Updated: Sep 11
Category head Service Designer,
When Amruta asked me this simple question and I tried to trace back the origin of the attitude that has had a significant contribution to my career, it dawned upon me that it's from my father!
When my brothers and I were kids, in fact, all through our childhood, whenever we used to demand anything from him, he would never say ‘No'. Dad saying 'Yes' to everything didn't mean that he is going to fulfil all our demands. In fact, only 10% of those would be doable. But, his first reaction would always be 'Yes'.
As I grew older and moved from one field to another, creative to logical -- I started as a painter/architect & now I work for a bank -- somehow this attitude of my father was always within me...hibernating, probably. It so happened that on a rainy Mumbai afternoon, my boss and I were returning from a new client meeting. I was part of the meeting only because the client had reached out to me first, by chance. Anyway, my boss asked me a question, out of nowhere, “Poorva, what do you think? Should we take this up?” My instant reaction was, "Yes, we can do it." I know it sounds funny, but this was just like muscle memory. I just blurted it out as the immediate response to that question.
Now, any logical and sane person would know that this is like aiming for failure. New client, entirely new industry, company board as stakeholders and next to impossible timelines! What followed after is a story in itself, but fortunately, with some hiccups, with the team’s efforts, we finished the project in time with good results.
But what followed after, changed the rules of the game completely for me, personally as well as professionally. Things also changed drastically for the company and the client in terms of their: positioning, way of doing business, and on many other fronts.
Restaurateur, Chef, Artist
I see food as an emotion. I celebrate it. Honestly, my life revolves around it from work to home. There is one thing which I have recently started doing diligently is cutting corners and avoiding wastage while cooking at home for any of my meals or a party at home. Even at work, we are trying to focus on aspects, if not all, to curb wastage or use the waste appropriately.
At home, every morning post my coffee I discard my coffee powder in a plant close to the kitchen. I only cook or get food made for the right number of people. And, if there is extra I never throw it.
Editor-in-chief, Mr. Phone
I am a clumsy and disorganised person in real life. And, to a certain extent, that spills over to my work life as well. This is further compounded by the fact that as the Editor of a leading tech publication, I'm constantly on the move, attending launch events, filing stories, and making videos. In fact, there was a time when I landed up at the wrong event because there were more than a couple of events on the same day. Time management is still a sore point for me.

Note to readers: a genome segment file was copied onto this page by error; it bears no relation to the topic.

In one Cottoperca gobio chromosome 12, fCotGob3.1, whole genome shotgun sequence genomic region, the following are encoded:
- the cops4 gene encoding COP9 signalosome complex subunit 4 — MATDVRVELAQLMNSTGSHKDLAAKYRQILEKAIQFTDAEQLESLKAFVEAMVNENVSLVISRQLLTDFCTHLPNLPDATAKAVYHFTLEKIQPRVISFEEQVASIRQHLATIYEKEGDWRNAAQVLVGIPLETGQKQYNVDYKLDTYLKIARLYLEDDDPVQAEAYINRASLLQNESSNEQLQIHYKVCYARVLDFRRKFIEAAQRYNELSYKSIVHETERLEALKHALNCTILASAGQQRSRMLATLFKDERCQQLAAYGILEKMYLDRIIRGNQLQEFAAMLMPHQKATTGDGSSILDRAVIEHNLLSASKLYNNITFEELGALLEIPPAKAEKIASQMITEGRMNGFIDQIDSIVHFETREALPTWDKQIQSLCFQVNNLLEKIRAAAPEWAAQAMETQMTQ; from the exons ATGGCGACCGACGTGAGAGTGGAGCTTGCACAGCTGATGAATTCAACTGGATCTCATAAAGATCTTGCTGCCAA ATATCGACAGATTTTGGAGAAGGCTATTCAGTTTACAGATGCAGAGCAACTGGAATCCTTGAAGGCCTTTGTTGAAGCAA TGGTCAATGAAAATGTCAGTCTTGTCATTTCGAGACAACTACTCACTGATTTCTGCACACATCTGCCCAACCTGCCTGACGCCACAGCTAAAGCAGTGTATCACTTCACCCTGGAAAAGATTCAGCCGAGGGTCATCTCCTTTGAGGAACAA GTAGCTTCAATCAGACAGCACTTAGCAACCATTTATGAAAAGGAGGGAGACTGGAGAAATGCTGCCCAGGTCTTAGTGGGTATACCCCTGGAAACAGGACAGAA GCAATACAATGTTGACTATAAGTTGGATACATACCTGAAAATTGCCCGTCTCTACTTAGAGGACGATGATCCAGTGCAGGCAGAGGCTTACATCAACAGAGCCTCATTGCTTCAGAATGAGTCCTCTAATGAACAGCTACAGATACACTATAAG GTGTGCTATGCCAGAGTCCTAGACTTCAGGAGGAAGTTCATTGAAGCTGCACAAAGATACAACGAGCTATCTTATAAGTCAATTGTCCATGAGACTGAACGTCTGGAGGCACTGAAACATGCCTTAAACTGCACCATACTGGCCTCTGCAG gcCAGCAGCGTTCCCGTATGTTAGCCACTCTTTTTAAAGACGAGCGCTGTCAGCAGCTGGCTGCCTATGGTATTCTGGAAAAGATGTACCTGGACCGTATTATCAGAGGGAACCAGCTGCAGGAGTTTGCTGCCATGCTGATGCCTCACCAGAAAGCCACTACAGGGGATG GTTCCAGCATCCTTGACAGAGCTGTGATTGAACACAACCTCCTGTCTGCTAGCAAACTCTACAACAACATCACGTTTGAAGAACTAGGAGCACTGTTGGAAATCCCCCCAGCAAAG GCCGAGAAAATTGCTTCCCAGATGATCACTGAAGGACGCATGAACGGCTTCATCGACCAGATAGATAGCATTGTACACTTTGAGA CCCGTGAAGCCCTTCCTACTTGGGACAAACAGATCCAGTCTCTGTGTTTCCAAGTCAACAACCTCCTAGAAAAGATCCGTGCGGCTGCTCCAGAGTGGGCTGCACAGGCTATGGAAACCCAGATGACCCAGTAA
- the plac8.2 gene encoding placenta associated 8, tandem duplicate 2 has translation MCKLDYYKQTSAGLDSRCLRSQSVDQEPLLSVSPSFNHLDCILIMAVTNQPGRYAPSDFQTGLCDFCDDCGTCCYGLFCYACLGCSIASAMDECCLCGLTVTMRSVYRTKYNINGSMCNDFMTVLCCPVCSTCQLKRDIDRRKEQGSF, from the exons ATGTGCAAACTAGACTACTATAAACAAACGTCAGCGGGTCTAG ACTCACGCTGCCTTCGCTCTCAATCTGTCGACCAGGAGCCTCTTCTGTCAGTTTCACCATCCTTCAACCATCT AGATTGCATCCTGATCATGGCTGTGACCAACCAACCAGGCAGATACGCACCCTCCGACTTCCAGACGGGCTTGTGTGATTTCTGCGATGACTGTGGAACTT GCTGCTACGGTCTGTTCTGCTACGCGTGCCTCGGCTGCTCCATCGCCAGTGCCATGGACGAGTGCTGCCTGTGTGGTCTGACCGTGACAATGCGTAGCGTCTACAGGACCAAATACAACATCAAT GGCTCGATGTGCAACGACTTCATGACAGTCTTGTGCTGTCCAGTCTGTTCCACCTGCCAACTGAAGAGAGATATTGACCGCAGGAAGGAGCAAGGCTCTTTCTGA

Having said that, I completely flip the switch on this personal trait when it comes to organising the folder structure in my laptop. If there is one thing that I've learnt in my 8 years of experience as a tech journalist, it is that being organised and adhering to self-imposed rules is vital. For example, if you look at my homescreen, it has only a single folder and the structure looks something like this:
Mr. Phone -> 2019 -> (month) -> (week) -> (content title and folder) -> (assets required for creating the content+content creation file)
It has been like this for a long time now. This helps me organize my work better and helps me bring up relevant documents at anyone's behest. Categorisation of your work files is also a breeze as a result. I've gained a lot from this tiny quirk of mine. There have been times when my video Editor would lose an important script. But, that'd be no big deal because we'd eventually find it sitting calmly inside this neatly stacked folder structure of mine.
You could create a similar workflow that helps you minimise the effort to search for content when you need it. And trust me, if you have a cluttered desktop, you are bound to lose a very important file on the day of your presentation. You need to have a clean and concise workflow that can help you navigate your workday with ease. While this could seem like a simple advice on the outset, I am doubly sure that if you commit to decluttering your desktop your productivity levels are bound to shoot through the roof. You will feel a sense of achievement at the end of every work day for sure.
This small life hack can help you achieve big things without a fuss.
BTW, here are a few productivity apps that could help you:
1. Google Keep 2. Google Tasks
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